this era of the Universe, neutrons and protons were rapidly changing into each
other through the emission and absorption of neutrinos. Now the Universe has
expanded and cooled to the point where that process slows down, and at the end
of the slowing down, we are left with about seven protons for every neutron.
this happen? Particle physicists have known for a long time that a neutron just
sitting around will all by itself decay into a proton, an electron and an electron
antineutrino, but a proton won't decay into anything. (This process is illustrated
in the animation above.) If we hit a proton with a electron antineutrino at
high enough energy, we can make a neutron and a positron (an antielectron) come
out the other end. And if we hit a proton with an electron, we get a neutron
and an electron neutrino at the other end. So neutrons change into protons by
themelves, but the reverse process requires extra energy from some kind of collision.
Universe was sufficiently hot and dense, there were so many electrons and antineutrinos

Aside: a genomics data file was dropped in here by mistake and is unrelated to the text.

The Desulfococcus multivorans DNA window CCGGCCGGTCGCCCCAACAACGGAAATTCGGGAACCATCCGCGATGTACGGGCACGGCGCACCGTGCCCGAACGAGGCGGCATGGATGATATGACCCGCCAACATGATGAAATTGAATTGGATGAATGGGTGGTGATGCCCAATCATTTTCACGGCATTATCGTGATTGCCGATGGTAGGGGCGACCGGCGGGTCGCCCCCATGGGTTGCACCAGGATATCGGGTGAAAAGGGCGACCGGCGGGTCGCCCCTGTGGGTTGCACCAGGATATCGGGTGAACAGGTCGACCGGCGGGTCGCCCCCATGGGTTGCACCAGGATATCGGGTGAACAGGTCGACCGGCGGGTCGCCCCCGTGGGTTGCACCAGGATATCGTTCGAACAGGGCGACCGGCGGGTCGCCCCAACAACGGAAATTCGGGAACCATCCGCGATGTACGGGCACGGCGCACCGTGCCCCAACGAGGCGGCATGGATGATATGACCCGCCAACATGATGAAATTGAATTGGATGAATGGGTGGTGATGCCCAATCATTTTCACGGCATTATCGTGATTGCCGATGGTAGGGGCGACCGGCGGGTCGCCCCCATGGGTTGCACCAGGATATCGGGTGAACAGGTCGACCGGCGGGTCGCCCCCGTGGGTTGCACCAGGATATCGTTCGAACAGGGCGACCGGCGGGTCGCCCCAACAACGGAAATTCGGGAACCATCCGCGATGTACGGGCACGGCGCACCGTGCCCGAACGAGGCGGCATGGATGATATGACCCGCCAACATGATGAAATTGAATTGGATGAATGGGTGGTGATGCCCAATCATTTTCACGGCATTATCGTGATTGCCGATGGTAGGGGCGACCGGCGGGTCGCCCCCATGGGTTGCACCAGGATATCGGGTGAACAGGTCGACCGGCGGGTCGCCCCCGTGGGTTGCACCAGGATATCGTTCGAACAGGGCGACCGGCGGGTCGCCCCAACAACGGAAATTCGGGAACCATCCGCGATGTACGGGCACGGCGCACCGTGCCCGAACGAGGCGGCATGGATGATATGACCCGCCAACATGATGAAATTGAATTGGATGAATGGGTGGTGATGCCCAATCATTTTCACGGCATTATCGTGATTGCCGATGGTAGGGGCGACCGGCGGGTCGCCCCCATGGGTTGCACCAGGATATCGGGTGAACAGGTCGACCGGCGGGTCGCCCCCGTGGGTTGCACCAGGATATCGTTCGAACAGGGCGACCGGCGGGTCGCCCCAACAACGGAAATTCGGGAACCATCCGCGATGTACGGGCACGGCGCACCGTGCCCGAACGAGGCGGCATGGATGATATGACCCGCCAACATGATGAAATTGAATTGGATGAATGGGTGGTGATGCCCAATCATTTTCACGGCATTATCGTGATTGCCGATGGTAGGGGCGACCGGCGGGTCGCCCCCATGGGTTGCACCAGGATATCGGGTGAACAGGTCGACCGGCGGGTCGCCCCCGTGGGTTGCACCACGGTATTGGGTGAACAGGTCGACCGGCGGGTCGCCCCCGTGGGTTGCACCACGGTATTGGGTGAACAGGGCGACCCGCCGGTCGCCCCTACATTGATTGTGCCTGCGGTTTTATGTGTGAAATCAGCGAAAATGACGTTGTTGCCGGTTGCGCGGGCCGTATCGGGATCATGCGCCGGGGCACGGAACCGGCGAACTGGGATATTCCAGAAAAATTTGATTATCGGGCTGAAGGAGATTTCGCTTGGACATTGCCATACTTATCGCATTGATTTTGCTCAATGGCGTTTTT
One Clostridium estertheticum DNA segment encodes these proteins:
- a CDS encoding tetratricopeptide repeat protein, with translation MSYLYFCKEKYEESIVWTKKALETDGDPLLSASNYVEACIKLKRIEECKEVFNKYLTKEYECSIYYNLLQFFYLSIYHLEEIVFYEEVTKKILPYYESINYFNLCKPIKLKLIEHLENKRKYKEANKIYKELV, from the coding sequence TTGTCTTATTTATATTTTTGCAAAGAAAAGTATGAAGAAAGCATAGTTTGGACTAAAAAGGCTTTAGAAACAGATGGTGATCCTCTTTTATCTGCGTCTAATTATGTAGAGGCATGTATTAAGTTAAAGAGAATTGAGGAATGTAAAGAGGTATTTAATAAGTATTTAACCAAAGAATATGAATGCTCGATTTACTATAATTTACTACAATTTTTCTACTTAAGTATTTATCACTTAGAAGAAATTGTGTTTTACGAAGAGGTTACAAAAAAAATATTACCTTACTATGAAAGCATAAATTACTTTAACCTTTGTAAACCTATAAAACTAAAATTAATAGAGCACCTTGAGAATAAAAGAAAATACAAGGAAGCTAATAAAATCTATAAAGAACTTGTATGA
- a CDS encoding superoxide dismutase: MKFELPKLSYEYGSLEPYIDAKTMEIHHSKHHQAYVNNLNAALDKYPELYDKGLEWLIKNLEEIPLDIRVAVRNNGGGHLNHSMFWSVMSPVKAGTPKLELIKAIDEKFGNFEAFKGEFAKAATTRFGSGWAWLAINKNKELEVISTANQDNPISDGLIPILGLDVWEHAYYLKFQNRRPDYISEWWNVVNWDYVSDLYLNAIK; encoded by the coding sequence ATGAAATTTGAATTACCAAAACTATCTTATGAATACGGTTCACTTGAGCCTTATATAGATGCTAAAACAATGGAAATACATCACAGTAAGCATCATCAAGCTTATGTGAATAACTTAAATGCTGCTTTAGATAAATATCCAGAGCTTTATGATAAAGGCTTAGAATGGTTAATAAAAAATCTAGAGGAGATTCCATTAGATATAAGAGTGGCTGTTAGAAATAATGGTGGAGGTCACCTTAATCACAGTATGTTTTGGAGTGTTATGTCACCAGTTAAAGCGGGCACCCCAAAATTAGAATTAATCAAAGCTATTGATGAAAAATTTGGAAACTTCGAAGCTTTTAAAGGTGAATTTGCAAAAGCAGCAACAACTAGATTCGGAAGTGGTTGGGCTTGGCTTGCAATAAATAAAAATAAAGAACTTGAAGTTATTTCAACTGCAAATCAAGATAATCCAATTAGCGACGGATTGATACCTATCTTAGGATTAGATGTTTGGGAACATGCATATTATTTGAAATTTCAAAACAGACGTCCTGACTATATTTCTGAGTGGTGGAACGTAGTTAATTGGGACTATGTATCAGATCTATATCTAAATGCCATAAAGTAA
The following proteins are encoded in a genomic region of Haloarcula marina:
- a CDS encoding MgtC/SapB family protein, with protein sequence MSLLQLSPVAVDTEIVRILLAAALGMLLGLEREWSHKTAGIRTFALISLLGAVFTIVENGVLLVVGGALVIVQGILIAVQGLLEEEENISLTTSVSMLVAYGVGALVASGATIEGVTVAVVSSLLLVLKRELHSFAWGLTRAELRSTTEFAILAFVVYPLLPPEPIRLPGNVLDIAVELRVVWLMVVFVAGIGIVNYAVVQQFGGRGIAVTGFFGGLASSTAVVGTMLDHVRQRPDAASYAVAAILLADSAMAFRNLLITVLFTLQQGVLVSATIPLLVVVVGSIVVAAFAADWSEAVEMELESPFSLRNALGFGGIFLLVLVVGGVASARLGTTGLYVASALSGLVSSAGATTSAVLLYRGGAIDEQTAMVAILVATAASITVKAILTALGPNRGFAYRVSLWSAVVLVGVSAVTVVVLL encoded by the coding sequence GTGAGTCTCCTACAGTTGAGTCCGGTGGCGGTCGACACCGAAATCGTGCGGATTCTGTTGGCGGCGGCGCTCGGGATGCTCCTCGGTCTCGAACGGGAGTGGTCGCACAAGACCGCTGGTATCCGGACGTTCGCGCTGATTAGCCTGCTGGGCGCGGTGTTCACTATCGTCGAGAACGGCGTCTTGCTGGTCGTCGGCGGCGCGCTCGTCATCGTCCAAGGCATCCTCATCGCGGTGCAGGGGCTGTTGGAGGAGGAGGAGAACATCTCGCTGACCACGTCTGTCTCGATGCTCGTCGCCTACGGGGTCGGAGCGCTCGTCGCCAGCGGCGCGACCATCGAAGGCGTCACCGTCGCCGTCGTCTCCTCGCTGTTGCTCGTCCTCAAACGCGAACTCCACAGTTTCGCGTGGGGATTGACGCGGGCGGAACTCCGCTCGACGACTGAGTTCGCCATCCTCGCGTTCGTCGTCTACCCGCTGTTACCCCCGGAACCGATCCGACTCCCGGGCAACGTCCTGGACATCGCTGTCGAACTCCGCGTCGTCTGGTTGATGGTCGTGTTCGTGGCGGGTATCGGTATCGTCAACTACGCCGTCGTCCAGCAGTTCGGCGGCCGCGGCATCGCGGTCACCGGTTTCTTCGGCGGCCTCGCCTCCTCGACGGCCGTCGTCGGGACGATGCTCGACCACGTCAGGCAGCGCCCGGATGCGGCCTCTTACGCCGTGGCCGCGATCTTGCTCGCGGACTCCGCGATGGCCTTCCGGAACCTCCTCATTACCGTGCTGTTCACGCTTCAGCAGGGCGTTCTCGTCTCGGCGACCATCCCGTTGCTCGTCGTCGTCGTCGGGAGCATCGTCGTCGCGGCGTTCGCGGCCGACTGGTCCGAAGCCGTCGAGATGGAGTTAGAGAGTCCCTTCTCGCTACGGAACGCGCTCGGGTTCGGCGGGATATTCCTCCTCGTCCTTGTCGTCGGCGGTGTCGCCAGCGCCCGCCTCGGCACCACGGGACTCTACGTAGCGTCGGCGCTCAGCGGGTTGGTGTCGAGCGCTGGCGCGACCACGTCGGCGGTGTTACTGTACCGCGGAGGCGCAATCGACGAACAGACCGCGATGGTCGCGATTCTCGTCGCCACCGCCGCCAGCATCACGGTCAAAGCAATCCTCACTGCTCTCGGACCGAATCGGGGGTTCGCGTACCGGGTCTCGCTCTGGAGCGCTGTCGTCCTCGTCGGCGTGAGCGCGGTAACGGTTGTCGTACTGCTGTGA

hitting protons and changing them into neutrons that an equal numbers of protons
and neutrons are changing into each other at the same rate.
as the Universe kept expanding and cooling, the average energy level of the
particles dropped and so did the rate of neutrinos hitting protons and changing
them into neutrons. The neutrinos and antineutrinos decoupled
from the rest of the matter and radiation, and interactions between neutrinos
and other particles stopped being a very big factor in the dynamics of the Universe.
protons were no longer being changed to neutrons, but the neutrons were still
changing spontaneously all by themselves into protons. That eventually left
us with about seven times more protons than neutrons in the Universe.
a hydrogen nucleus, we only need one proton, no neutrons. To make a helium nucleus,
we need two protons and two neutrons. Therefore, a direct consequence of an
excess of protons over neutrons would be an excess of hydrogen over helium,
and that is what is observed today.This gives us a vital observational validation
for the Big Bang theoretical description of the early expanding Universe.